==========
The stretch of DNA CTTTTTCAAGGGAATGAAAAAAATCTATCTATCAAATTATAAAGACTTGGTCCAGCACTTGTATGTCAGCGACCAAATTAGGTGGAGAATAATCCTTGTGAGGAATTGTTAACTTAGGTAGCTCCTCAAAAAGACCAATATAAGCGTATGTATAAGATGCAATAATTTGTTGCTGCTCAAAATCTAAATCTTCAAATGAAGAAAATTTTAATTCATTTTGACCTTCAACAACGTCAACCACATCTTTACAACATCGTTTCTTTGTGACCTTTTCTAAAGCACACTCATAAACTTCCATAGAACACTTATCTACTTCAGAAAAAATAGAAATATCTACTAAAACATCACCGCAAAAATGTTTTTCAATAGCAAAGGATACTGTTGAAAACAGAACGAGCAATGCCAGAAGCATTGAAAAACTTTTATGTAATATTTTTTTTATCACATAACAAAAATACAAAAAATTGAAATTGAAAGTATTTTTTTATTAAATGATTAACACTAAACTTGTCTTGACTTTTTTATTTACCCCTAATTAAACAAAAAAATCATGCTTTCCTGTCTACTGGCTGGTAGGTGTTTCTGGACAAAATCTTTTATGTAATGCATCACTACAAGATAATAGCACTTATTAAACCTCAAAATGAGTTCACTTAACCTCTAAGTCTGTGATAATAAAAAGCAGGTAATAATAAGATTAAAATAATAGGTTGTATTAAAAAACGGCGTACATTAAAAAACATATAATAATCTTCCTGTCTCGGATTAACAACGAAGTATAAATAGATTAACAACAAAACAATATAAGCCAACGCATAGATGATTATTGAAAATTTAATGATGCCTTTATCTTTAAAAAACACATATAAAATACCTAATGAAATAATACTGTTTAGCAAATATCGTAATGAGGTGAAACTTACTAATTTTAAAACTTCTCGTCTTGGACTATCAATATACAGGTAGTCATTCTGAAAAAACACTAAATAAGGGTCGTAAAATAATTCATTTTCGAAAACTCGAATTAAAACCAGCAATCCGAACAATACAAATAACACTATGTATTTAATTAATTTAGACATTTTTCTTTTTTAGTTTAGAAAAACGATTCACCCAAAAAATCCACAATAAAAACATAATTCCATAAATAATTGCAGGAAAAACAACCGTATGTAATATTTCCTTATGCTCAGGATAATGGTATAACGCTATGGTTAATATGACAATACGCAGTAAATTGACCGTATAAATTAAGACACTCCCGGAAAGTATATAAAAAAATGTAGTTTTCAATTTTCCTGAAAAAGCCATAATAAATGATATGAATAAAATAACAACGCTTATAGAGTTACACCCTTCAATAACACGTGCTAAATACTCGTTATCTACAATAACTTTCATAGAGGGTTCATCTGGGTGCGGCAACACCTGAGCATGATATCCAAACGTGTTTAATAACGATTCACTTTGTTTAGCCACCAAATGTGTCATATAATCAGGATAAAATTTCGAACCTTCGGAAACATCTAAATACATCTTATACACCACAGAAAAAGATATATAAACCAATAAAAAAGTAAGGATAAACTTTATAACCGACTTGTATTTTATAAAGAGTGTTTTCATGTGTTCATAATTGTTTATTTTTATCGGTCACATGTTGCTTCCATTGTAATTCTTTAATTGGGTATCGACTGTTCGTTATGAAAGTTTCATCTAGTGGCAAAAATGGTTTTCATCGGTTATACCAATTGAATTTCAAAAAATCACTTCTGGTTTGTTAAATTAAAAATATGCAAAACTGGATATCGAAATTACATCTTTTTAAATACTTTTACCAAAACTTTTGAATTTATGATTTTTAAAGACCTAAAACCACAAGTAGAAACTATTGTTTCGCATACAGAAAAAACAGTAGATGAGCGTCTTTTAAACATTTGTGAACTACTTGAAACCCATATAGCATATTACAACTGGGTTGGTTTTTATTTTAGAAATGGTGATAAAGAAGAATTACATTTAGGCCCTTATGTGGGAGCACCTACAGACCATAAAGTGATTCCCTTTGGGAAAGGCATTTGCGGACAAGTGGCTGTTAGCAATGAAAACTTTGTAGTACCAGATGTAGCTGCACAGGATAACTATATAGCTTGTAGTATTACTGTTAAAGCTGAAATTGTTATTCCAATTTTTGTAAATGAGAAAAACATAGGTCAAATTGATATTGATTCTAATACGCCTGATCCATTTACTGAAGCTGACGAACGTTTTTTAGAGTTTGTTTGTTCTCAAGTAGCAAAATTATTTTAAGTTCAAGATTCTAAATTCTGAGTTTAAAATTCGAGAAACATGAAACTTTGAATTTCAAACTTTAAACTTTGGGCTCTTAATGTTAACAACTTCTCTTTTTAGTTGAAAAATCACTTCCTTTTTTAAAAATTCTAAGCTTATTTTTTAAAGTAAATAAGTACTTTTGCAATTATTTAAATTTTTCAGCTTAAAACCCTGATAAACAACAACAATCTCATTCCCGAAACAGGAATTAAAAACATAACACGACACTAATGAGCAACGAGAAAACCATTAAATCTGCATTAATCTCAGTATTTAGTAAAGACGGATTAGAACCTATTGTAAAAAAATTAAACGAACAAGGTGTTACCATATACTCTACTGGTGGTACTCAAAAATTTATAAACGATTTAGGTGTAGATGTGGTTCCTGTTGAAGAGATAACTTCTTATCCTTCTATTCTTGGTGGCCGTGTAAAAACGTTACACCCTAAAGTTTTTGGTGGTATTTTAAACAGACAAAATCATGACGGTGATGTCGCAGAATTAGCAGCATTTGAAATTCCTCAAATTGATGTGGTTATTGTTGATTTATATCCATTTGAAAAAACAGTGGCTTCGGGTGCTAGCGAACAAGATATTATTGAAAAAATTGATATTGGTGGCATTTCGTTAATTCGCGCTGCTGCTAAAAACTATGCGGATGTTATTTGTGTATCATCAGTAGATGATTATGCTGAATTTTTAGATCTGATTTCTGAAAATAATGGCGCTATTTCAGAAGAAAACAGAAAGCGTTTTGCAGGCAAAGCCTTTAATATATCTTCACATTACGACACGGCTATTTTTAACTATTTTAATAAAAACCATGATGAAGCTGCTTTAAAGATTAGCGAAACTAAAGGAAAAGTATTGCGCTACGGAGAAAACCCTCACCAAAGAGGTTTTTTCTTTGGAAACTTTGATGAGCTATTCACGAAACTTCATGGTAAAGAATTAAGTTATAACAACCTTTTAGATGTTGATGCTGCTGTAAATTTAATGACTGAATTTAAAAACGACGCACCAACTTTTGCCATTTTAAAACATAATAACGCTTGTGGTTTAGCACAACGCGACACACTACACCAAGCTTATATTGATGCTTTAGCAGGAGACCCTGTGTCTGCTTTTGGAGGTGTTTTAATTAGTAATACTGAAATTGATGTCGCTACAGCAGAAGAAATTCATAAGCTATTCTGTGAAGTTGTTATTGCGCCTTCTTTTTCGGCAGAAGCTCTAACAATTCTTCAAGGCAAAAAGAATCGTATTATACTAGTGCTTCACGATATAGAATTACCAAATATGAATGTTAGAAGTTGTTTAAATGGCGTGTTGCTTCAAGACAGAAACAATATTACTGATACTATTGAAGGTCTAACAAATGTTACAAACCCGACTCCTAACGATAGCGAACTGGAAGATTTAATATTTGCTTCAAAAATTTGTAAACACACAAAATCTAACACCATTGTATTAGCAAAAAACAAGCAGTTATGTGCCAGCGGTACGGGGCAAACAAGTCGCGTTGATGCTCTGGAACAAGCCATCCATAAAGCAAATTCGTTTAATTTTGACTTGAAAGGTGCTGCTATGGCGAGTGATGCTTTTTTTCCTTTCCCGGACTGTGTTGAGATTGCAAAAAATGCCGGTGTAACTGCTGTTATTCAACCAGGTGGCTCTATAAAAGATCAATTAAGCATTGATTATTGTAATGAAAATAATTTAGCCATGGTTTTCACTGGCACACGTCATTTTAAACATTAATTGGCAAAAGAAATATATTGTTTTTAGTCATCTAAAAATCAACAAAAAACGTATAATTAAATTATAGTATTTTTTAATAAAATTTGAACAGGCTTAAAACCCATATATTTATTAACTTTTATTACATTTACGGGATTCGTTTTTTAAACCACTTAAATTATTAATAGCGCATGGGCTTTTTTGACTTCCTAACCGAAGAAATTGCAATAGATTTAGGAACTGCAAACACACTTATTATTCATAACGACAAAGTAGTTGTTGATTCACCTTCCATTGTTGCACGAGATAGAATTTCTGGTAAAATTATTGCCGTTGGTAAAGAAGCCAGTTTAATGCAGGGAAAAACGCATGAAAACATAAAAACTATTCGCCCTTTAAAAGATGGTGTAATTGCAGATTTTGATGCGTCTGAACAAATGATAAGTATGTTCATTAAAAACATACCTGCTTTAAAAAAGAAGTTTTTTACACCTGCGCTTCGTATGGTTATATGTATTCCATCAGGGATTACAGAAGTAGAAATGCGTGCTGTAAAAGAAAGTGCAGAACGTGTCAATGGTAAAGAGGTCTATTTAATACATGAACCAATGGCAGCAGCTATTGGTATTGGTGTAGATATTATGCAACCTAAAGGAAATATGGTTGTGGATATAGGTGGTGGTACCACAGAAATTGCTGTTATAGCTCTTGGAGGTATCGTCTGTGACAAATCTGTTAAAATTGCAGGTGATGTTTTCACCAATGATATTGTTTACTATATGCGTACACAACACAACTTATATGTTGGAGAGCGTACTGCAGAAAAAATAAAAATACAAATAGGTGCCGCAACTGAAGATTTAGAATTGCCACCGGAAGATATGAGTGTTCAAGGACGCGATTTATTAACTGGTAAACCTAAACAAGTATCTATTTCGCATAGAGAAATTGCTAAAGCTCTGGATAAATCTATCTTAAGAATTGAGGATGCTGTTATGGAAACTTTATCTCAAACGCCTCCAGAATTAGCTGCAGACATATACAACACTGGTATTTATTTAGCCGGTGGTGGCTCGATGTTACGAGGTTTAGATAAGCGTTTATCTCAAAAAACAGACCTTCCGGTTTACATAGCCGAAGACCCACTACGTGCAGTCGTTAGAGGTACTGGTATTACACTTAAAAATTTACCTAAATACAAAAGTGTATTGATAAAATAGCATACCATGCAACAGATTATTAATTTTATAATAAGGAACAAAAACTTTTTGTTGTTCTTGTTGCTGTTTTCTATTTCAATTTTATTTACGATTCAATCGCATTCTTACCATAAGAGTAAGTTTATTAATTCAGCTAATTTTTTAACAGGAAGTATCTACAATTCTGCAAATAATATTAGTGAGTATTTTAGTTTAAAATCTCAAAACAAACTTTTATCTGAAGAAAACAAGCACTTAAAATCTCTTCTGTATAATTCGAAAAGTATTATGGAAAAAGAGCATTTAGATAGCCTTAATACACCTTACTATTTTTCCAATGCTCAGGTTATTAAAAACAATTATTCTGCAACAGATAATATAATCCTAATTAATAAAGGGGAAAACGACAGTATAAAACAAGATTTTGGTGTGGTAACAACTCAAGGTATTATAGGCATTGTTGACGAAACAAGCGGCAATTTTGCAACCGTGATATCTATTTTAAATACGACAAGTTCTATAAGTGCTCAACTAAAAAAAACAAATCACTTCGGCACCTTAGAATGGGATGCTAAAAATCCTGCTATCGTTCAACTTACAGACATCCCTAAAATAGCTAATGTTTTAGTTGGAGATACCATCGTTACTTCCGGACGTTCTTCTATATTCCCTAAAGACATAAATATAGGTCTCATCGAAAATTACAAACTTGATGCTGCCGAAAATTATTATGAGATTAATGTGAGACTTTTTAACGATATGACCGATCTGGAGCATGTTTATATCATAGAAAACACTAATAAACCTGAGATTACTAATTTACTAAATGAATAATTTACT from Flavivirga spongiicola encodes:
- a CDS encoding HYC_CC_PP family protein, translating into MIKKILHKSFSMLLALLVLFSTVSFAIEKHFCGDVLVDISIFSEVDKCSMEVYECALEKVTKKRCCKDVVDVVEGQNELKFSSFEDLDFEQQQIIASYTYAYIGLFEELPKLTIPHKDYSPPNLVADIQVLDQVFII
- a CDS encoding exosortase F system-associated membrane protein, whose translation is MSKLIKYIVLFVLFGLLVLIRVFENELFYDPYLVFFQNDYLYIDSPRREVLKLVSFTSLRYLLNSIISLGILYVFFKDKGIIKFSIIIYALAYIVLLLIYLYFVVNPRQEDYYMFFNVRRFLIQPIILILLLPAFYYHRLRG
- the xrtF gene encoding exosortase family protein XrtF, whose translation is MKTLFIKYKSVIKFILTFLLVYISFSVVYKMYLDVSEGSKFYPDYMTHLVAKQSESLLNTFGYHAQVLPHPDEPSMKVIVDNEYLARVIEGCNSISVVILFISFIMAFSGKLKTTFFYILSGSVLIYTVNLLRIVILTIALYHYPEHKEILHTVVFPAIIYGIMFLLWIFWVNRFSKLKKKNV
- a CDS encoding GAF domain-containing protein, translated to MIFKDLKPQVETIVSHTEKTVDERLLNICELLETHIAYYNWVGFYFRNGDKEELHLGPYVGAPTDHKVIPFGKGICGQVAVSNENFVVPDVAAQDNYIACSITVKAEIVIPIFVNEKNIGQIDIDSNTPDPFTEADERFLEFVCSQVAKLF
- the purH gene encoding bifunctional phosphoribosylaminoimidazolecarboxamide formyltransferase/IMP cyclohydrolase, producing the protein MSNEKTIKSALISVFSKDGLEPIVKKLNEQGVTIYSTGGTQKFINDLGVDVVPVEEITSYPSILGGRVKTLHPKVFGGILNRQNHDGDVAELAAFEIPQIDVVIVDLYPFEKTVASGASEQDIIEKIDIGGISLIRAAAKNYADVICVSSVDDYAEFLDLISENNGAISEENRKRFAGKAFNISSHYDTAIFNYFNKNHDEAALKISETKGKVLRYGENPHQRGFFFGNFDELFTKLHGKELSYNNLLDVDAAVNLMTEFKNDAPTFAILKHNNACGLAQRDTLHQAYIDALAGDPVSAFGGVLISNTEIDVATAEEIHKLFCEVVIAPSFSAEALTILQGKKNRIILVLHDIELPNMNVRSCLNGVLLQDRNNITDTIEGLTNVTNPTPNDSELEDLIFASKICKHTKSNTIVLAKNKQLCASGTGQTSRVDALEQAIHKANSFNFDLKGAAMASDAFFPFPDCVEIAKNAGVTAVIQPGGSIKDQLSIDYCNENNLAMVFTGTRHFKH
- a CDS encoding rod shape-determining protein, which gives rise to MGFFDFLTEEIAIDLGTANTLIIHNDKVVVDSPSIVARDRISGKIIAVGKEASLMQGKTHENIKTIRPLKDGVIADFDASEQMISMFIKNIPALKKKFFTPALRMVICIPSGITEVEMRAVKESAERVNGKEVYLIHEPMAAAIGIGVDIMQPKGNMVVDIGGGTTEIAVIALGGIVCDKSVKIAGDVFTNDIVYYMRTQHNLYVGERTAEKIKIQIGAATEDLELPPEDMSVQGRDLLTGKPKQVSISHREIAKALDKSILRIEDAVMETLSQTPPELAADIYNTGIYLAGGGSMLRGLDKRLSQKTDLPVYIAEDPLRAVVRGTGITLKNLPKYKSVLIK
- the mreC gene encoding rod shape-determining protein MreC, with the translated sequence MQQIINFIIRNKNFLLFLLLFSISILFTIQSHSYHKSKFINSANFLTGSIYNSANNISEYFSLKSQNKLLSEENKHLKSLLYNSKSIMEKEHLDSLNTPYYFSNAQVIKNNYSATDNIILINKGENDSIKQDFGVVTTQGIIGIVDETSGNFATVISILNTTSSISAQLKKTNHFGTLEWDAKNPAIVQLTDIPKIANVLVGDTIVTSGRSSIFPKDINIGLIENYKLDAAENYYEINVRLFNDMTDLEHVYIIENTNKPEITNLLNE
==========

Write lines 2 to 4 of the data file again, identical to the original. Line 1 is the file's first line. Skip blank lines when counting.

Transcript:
- a CDS encoding HYC_CC_PP family protein, translating into MIKKILHKSFSMLLALLVLFSTVSFAIEKHFCGDVLVDISIFSEVDKCSMEVYECALEKVTKKRCCKDVVDVVEGQNELKFSSFEDLDFEQQQIIASYTYAYIGLFEELPKLTIPHKDYSPPNLVADIQVLDQVFII
- a CDS encoding exosortase F system-associated membrane protein, whose translation is MSKLIKYIVLFVLFGLLVLIRVFENELFYDPYLVFFQNDYLYIDSPRREVLKLVSFTSLRYLLNSIISLGILYVFFKDKGIIKFSIIIYALAYIVLLLIYLYFVVNPRQEDYYMFFNVRRFLIQPIILILLLPAFYYHRLRG
- the xrtF gene encoding exosortase family protein XrtF, whose translation is MKTLFIKYKSVIKFILTFLLVYISFSVVYKMYLDVSEGSKFYPDYMTHLVAKQSESLLNTFGYHAQVLPHPDEPSMKVIVDNEYLARVIEGCNSISVVILFISFIMAFSGKLKTTFFYILSGSVLIYTVNLLRIVILTIALYHYPEHKEILHTVVFPAIIYGIMFLLWIFWVNRFSKLKKKNV